Piety and intolerance: A rhetorical inquiry into the constituting of Christian fundamentalist identity
“Piety and Intolerance: A Rhetorical Inquiry Into the Constituting of Christian Fundamentalist Identity” explores the connection between fundamentalist texts and the promotion of prejudice—prejudice defined as intolerance, discrimination, and “negative intergroup attitude[s]” toward outsiders. Studies suggest a relationship between religious fundamentalism and prejudice; however, no study has found conclusively what links them. In response, this study analyzes and interprets passages from two fundamentalist texts in order to locate link/s between the texts' rhetorical elements and their effects on constituting an exclusive fundamentalist identity that positions outsiders as God's enemies. I argue that epideictic rhetoric and the enthymeme, employed as a mode of argument, shape intolerant attitudes, encouraging group identification with those attitudes. This dissertation begins by generalizing the Waco tragedy: How did the Branch Davidians and the FBI come to see each other as adversaries? Chapter One discusses the theories of Mikhail Bakhtin, Kenneth Burke, and Chaim Perelman in connection with how humans come to identify with cultural attitudes and values. Chapter Two explains the probable role epideictic rhetoric and the enthymeme play in constituting Christian fundamentalist identification with their religious values. Chapter Three presents the core enthymeme—the inerrancy doctrine—fundamentalist discourse uses to support its religious values. Chapter Four illustrates the process by which a fundamentalist Bible study uses enthymemes to shape a prejudicial attitudinal complex. Chapter Five discusses applications of this project to the composition classroom. Chapter Six takes a look at my former membership in a Christian fundamentalist church community. ^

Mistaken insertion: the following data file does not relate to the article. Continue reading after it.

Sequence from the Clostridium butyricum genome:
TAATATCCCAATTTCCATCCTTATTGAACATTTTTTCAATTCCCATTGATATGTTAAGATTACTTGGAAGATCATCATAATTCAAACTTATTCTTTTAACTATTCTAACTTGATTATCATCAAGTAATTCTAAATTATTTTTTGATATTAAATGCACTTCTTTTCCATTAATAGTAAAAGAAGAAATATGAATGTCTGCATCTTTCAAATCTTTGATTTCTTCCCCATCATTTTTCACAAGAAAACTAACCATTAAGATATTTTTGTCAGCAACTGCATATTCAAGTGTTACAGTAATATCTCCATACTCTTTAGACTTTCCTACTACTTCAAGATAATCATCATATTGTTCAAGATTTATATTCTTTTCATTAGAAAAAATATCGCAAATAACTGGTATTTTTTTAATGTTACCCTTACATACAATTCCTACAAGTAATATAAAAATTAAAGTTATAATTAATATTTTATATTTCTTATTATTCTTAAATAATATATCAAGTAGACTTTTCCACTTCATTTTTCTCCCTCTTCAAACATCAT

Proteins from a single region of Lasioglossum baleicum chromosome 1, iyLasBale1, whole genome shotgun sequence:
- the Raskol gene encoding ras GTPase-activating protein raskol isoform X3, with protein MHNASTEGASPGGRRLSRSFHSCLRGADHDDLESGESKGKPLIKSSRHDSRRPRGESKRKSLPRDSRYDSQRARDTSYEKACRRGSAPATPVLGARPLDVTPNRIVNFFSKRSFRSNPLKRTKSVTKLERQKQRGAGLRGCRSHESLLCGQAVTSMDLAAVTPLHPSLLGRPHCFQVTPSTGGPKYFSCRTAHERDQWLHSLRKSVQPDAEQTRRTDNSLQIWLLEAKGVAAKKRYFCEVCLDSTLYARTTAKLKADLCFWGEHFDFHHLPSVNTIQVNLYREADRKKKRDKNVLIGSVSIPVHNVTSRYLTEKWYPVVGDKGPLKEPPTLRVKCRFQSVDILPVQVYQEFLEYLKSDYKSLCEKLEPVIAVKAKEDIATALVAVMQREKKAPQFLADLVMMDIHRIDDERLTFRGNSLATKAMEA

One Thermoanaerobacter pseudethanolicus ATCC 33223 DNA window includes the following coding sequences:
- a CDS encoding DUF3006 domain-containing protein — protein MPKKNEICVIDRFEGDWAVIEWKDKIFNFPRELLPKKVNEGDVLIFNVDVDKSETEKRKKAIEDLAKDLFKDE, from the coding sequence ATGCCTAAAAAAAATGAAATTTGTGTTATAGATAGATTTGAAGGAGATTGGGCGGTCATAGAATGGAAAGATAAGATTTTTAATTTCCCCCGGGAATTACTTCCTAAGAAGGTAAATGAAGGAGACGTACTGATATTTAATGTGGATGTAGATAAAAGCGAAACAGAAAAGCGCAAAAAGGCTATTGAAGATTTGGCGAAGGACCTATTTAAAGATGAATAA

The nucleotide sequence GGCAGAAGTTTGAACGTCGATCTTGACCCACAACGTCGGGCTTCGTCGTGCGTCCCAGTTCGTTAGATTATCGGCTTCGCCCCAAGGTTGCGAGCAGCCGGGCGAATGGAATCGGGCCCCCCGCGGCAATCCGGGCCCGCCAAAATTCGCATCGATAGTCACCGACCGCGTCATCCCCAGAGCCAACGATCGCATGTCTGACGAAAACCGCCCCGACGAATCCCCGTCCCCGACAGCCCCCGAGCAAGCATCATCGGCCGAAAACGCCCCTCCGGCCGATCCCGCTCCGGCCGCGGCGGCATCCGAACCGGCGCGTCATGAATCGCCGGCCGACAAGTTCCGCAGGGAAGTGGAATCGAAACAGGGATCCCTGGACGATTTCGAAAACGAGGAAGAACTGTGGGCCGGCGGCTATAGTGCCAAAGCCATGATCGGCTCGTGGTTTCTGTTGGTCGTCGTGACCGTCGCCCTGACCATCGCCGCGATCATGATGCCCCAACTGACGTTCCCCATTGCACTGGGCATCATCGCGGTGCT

Religion, General|Education, Religious|Language, Rhetoric and Composition
Mary K Cardinale,
"Piety and intolerance: A rhetorical inquiry into the constituting of Christian fundamentalist identity"
Dissertations and Master's Theses (Campus Access).